The second place where I encountered a new take on gratitude was in C.S. Lewis’ novel Perelandra. Perelandra is the second in Lewis’s space trilogy and takes place mostly on Venus (aka Perelandra), where the trilogy’s hero Dr. Ransom meets and converses with a beautiful lady, who, though she thinks of herself as young and naive, has a lot of wisdom to offer Ransom and us:

“One goes into the forest to pick food and already the thought of one fruit
rather than another has grown up in one’s mind. Then, it may be, one finds
a different fruit and not the fruit one thought of. One joy was expected and
another is given. But this I had never noticed before—that the very moment
of the finding there is in the mind a kind of thrusting back, or setting aside.
And if you wished—if it were possible to wish—you could keep it there.
You could send your soul after the good you had expected, instead of
turning it to the good you had got. You could refuse the real good; you
could make the real fruit taste insipid by thinking of the other.” (p. 59)

How often do I do that in my own life: barely register or even completely miss the good in my present circumstances because I’m so busy reaching for the “good thing” I’m expecting or hoping for? How often do I let my soul turn after the good I expected instead of the good I now have? How often do I make the real fruit in my life taste insipid?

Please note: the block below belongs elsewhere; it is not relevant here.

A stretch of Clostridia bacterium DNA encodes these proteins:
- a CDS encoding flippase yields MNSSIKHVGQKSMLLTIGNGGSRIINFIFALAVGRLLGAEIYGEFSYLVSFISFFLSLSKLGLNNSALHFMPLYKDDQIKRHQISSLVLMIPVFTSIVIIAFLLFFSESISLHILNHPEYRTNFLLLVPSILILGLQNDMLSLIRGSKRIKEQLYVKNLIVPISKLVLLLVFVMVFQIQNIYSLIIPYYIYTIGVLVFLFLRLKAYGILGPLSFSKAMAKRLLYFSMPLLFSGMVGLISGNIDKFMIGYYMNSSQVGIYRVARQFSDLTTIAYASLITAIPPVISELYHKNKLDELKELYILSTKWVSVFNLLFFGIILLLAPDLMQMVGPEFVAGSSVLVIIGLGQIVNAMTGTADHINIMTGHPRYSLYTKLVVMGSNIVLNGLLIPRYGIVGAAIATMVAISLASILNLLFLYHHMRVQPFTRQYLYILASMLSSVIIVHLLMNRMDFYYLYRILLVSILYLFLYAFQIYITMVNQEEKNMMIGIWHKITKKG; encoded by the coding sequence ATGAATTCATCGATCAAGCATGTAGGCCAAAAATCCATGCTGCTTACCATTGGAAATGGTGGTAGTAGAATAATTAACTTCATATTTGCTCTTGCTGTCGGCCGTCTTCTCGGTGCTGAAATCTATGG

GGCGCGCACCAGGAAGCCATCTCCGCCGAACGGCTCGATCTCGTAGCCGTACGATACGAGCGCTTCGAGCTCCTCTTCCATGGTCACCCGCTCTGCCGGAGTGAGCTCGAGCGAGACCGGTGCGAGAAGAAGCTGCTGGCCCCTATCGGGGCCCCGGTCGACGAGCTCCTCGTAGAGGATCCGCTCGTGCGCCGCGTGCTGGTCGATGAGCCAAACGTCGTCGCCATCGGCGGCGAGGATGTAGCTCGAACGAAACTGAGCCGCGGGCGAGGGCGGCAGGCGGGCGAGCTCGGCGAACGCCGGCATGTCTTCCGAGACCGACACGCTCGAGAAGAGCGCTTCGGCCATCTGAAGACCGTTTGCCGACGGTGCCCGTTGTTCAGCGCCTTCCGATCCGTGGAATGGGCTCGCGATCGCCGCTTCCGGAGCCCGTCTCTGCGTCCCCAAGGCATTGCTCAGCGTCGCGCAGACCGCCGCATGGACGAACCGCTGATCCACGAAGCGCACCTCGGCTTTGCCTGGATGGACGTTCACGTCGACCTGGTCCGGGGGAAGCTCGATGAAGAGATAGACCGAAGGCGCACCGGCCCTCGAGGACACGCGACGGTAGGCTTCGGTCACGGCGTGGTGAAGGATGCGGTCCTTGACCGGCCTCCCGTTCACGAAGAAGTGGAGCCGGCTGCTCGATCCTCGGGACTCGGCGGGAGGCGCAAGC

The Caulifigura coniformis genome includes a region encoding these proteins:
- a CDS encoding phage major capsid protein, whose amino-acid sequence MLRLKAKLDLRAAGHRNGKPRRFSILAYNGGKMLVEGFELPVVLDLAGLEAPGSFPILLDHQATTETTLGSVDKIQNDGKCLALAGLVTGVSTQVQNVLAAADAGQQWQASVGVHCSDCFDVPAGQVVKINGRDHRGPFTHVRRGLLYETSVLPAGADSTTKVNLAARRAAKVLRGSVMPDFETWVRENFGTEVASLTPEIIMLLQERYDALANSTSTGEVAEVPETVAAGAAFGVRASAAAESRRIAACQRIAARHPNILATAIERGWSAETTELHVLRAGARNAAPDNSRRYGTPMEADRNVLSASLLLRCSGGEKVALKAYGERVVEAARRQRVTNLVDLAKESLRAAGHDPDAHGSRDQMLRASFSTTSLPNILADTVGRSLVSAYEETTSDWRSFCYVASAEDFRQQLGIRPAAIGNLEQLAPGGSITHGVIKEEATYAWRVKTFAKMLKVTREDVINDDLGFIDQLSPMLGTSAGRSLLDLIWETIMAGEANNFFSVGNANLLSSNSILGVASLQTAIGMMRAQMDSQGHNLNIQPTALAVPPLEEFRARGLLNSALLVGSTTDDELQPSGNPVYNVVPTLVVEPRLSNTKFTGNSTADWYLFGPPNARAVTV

So maybe “presence” needs to be my resolution for the year, a greater awareness that makes me recognize and acknowledge and celebrate all that is good in my life instead of endlessly fretting over the many supposedly better things that I want.

I’m not suggesting that you toss out your plan to run more miles this year or finally organize your closet or exercise at least three days a week or watch less television or whatever other resolutions you have made. I’m simply asking that you look at the why behind your resolutions to see if there are ways you might be missing the good that you have got.

One more thing before I go
By the way, if you’ve read Perelandra, I’d love to discuss it with you sometime (not here, of course, because I don’t want to ruin any surprises for its future readers). There are images that haunt me from it, usually revisiting me when I’m out running and thinking. It’s not action-packed, but it is a beautifully crafted tale.

Lewis had such a gift for capturing our imaginations with fundamental truths that resonate because we know them to be unerringly correct. He was a master at holding up the beautiful mirror to reality that was his fiction, and in so doing, revealing concepts to us that we might have ignored or misunderstood in his nonfiction. But I’m grateful that he wrote both.